Republican Rep. Mike Kelly may have just set a new record for the most absurd misuse of Martin Luther King's words in political history.
Pennsylvania Republican Rep. Mike Kelly offered an unusual citation while trying to defend the auto industry against overwhelming evidence of discrimination: slain civil rights icon Dr. Martin Luther King Jr.
Kelly was shut down by Rep. Maxine Waters (D-CA) on the floor of the House last week for claiming he knew more about discrimination in auto lending than she did, and that it doesn't exist. That moment that went viral, and Kelly went on "Fox & Friends" Monday morning to try to push back on the criticism.
Kelly noted that credit-worthiness in the banking industry is based on "the 'five Cs.'" And then he bizarrely brought up King.
"None of those Cs, by the way, haves anything to do with color," Kelly said. "The color of a person's skin has nothing to do, but the content of their character does. That is Martin Luther King, not me."
King was, of course, not referring to auto lending practices, but rather to his hope that racial discrimination would one day end.
Unfortunately, the auto lending business provides ample evidence that discrimination has not ended. The Consumer Financial Protection Bureau's investigation found that non-white customers paid $150-$300 more in interest than white customers. That discrepancy was the result of discretionary dealer markups, not credit scores.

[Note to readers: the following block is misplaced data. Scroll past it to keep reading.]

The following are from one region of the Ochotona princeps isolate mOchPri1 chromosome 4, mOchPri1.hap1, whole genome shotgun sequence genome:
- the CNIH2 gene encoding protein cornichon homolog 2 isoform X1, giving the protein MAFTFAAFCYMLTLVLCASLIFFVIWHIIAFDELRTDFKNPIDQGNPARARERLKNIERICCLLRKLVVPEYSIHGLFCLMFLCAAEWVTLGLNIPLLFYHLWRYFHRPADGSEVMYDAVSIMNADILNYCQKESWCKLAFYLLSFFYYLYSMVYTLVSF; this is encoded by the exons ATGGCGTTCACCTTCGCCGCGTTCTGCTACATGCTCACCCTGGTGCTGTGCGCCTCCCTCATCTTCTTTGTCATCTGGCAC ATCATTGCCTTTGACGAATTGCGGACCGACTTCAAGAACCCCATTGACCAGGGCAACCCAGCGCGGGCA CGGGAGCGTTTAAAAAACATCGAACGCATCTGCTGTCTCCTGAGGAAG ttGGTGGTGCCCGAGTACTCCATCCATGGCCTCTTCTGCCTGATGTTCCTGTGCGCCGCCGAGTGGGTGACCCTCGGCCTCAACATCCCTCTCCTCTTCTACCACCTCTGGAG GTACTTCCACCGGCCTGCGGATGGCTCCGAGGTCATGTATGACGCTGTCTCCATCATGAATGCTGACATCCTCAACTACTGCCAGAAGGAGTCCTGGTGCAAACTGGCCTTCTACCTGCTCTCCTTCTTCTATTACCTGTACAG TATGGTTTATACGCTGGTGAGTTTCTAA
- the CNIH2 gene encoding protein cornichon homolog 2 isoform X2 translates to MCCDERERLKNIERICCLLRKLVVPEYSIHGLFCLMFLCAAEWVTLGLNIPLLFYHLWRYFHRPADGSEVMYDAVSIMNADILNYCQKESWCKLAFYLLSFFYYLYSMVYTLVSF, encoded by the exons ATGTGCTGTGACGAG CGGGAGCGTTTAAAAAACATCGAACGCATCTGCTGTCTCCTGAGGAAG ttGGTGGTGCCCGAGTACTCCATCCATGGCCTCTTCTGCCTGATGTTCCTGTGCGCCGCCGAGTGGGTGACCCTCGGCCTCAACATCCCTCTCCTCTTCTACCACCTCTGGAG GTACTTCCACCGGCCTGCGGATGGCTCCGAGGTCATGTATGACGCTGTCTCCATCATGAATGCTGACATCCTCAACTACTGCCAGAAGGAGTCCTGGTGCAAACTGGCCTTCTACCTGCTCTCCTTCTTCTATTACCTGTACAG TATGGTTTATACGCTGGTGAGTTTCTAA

A more recent study by the National Fair Housing Alliance sent pairs of undercover customers to eight car dealerships in eastern Virginia. That effort produced some key findings:
• 62.5 percent of the time, Non-White testers who were more qualified than their White
counterparts received more costly pricing options.
• On average, Non-White testers who experienced discrimination would have paid an
average of $2,662.56 more over the life of the loan than less-qualified White testers.
• 75 percent of the time, White testers were offered more financing options than NonWhite
• Dealers offered to help bring down interest rates and car prices using incentives and
rebates or by making phone calls to personal contacts for White testers more often than
they did for Non-White testers.
The report also summarizes almost 30 years of detailed research demonstrating racial discrimination in auto lending. There have been tens of millions of dollars in discrimination settlements since the rule went into effect in 2013.
None of this was enough to stop Republicans from rescinding an Obama-era regulation meant to protect against this sort of discrimination. They used the obscure Congressional Review Act to get around Democratic resistance to the measure.
House Speaker Paul Ryan was so proud of the resolution, he posed for a picture of himself signing it.
Republican efforts to strip away these important protections demonstrate that Trump's brand of racism is no outlier in the party. And Kelly's blatant misuse of Martin Luther King's words shows the offensive lengths they'll go to while trying to defend themselves.